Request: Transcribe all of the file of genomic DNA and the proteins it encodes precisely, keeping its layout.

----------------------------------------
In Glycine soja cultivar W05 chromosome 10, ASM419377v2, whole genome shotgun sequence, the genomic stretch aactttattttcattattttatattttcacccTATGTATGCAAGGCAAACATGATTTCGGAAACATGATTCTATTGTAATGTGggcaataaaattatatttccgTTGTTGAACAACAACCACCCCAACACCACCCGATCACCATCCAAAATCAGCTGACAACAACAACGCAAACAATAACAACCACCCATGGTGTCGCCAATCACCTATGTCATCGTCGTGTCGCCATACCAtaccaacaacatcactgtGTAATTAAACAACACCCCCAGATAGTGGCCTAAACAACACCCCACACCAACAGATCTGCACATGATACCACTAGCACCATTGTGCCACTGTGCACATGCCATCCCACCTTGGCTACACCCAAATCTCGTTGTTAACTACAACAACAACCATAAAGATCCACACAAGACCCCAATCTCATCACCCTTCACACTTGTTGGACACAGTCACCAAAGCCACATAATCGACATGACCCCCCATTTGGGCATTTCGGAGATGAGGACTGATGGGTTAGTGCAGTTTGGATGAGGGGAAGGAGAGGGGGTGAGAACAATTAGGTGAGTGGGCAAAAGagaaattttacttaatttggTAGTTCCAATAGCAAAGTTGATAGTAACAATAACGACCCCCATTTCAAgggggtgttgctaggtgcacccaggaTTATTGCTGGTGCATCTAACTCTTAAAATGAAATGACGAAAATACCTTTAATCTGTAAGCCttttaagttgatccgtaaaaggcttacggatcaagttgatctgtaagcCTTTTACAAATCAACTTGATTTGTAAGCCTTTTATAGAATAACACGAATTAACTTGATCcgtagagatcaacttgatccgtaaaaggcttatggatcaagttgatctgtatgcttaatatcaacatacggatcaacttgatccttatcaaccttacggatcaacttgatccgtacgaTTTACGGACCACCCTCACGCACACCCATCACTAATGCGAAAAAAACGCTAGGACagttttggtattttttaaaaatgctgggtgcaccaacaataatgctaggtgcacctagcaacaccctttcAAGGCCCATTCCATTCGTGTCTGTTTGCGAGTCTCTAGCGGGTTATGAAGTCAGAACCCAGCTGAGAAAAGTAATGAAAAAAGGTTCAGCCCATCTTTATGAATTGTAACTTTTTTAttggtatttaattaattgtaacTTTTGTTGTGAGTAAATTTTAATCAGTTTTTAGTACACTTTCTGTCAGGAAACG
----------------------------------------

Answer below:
In Glycine soja cultivar W05 chromosome 10, ASM419377v2, whole genome shotgun sequence, the genomic stretch aactttattttcattattttatattttcacccTATGTATGCAAGGCAAACATGATTTCGGAAACATGATTCTATTGTAATGTGggcaataaaattatatttccgTTGTTGAACAACAACCACCCCAACACCACCCGATCACCATCCAAAATCAGCTGACAACAACAACGCAAACAATAACAACCACCCATGGTGTCGCCAATCACCTATGTCATCGTCGTGTCGCCATACCAtaccaacaacatcactgtGTAATTAAACAACACCCCCAGATAGTGGCCTAAACAACACCCCACACCAACAGATCTGCACATGATACCACTAGCACCATTGTGCCACTGTGCACATGCCATCCCACCTTGGCTACACCCAAATCTCGTTGTTAACTACAACAACAACCATAAAGATCCACACAAGACCCCAATCTCATCACCCTTCACACTTGTTGGACACAGTCACCAAAGCCACATAATCGACATGACCCCCCATTTGGGCATTTCGGAGATGAGGACTGATGGGTTAGTGCAGTTTGGATGAGGGGAAGGAGAGGGGGTGAGAACAATTAGGTGAGTGGGCAAAAGagaaattttacttaatttggTAGTTCCAATAGCAAAGTTGATAGTAACAATAACGACCCCCATTTCAAgggggtgttgctaggtgcacccaggaTTATTGCTGGTGCATCTAACTCTTAAAATGAAATGACGAAAATACCTTTAATCTGTAAGCCttttaagttgatccgtaaaaggcttacggatcaagttgatctgtaagcCTTTTACAAATCAACTTGATTTGTAAGCCTTTTATAGAATAACACGAATTAACTTGATCcgtagagatcaacttgatccgtaaaaggcttatggatcaagttgatctgtatgcttaatatcaacatacggatcaacttgatccttatcaaccttacggatcaacttgatccgtacgaTTTACGGACCACCCTCACGCACACCCATCACTAATGCGAAAAAAACGCTAGGACagttttggtattttttaaaaatgctgggtgcaccaacaataatgctaggtgcacctagcaacaccctttcAAGGCCCATTCCATTCGTGTCTGTTTGCGAGTCTCTAGCGGGTTATGAAGTCAGAACCCAGCTGAGAAAAGTAATGAAAAAAGGTTCAGCCCATCTTTATGAATTGTAACTTTTTTAttggtatttaattaattgtaacTTTTGTTGTGAGTAAATTTTAATCAGTTTTTAGTACACTTTCTGTCAGGAAACG